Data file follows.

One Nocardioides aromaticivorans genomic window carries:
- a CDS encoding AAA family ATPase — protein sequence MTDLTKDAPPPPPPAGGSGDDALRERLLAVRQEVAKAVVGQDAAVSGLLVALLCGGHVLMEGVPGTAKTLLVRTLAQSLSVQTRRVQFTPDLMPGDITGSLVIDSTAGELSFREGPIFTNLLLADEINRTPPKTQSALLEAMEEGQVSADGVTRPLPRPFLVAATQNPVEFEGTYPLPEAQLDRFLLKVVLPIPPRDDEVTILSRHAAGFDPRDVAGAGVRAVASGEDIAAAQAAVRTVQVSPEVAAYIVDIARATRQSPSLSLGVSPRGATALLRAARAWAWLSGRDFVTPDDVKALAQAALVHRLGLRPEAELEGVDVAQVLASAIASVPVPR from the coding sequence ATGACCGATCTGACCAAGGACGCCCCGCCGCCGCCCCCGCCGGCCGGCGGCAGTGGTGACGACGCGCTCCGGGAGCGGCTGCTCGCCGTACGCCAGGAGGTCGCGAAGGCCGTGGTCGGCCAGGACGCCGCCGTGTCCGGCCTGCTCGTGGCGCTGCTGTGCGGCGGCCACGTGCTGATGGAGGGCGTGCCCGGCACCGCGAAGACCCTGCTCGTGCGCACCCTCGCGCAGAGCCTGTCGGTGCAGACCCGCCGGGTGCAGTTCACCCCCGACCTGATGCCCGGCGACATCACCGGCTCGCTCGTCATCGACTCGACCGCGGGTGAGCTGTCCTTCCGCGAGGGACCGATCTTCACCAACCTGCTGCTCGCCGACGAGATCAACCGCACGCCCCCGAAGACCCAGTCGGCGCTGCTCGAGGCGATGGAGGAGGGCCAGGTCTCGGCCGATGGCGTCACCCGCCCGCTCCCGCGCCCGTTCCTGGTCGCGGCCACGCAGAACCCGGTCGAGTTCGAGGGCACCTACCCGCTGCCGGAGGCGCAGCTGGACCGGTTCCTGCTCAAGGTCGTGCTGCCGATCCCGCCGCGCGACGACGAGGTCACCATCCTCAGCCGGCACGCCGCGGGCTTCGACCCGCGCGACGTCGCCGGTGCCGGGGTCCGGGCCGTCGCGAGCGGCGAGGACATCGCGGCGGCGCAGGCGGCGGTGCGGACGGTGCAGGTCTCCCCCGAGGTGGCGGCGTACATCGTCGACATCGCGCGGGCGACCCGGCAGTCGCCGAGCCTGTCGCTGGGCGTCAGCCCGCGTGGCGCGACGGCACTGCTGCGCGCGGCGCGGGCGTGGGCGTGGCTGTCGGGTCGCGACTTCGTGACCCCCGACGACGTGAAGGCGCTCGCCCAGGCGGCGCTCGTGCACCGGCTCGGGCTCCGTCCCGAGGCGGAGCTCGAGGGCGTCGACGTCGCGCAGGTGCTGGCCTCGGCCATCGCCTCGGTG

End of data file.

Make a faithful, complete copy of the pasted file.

One Nocardioides aromaticivorans genomic window carries:
- a CDS encoding AAA family ATPase — protein sequence MTDLTKDAPPPPPPAGGSGDDALRERLLAVRQEVAKAVVGQDAAVSGLLVALLCGGHVLMEGVPGTAKTLLVRTLAQSLSVQTRRVQFTPDLMPGDITGSLVIDSTAGELSFREGPIFTNLLLADEINRTPPKTQSALLEAMEEGQVSADGVTRPLPRPFLVAATQNPVEFEGTYPLPEAQLDRFLLKVVLPIPPRDDEVTILSRHAAGFDPRDVAGAGVRAVASGEDIAAAQAAVRTVQVSPEVAAYIVDIARATRQSPSLSLGVSPRGATALLRAARAWAWLSGRDFVTPDDVKALAQAALVHRLGLRPEAELEGVDVAQVLASAIASVPVPR from the coding sequence ATGACCGATCTGACCAAGGACGCCCCGCCGCCGCCCCCGCCGGCCGGCGGCAGTGGTGACGACGCGCTCCGGGAGCGGCTGCTCGCCGTACGCCAGGAGGTCGCGAAGGCCGTGGTCGGCCAGGACGCCGCCGTGTCCGGCCTGCTCGTGGCGCTGCTGTGCGGCGGCCACGTGCTGATGGAGGGCGTGCCCGGCACCGCGAAGACCCTGCTCGTGCGCACCCTCGCGCAGAGCCTGTCGGTGCAGACCCGCCGGGTGCAGTTCACCCCCGACCTGATGCCCGGCGACATCACCGGCTCGCTCGTCATCGACTCGACCGCGGGTGAGCTGTCCTTCCGCGAGGGACCGATCTTCACCAACCTGCTGCTCGCCGACGAGATCAACCGCACGCCCCCGAAGACCCAGTCGGCGCTGCTCGAGGCGATGGAGGAGGGCCAGGTCTCGGCCGATGGCGTCACCCGCCCGCTCCCGCGCCCGTTCCTGGTCGCGGCCACGCAGAACCCGGTCGAGTTCGAGGGCACCTACCCGCTGCCGGAGGCGCAGCTGGACCGGTTCCTGCTCAAGGTCGTGCTGCCGATCCCGCCGCGCGACGACGAGGTCACCATCCTCAGCCGGCACGCCGCGGGCTTCGACCCGCGCGACGTCGCCGGTGCCGGGGTCCGGGCCGTCGCGAGCGGCGAGGACATCGCGGCGGCGCAGGCGGCGGTGCGGACGGTGCAGGTCTCCCCCGAGGTGGCGGCGTACATCGTCGACATCGCGCGGGCGACCCGGCAGTCGCCGAGCCTGTCGCTGGGCGTCAGCCCGCGTGGCGCGACGGCACTGCTGCGCGCGGCGCGGGCGTGGGCGTGGCTGTCGGGTCGCGACTTCGTGACCCCCGACGACGTGAAGGCGCTCGCCCAGGCGGCGCTCGTGCACCGGCTCGGGCTCCGTCCCGAGGCGGAGCTCGAGGGCGTCGACGTCGCGCAGGTGCTGGCCTCGGCCATCGCCTCGGTG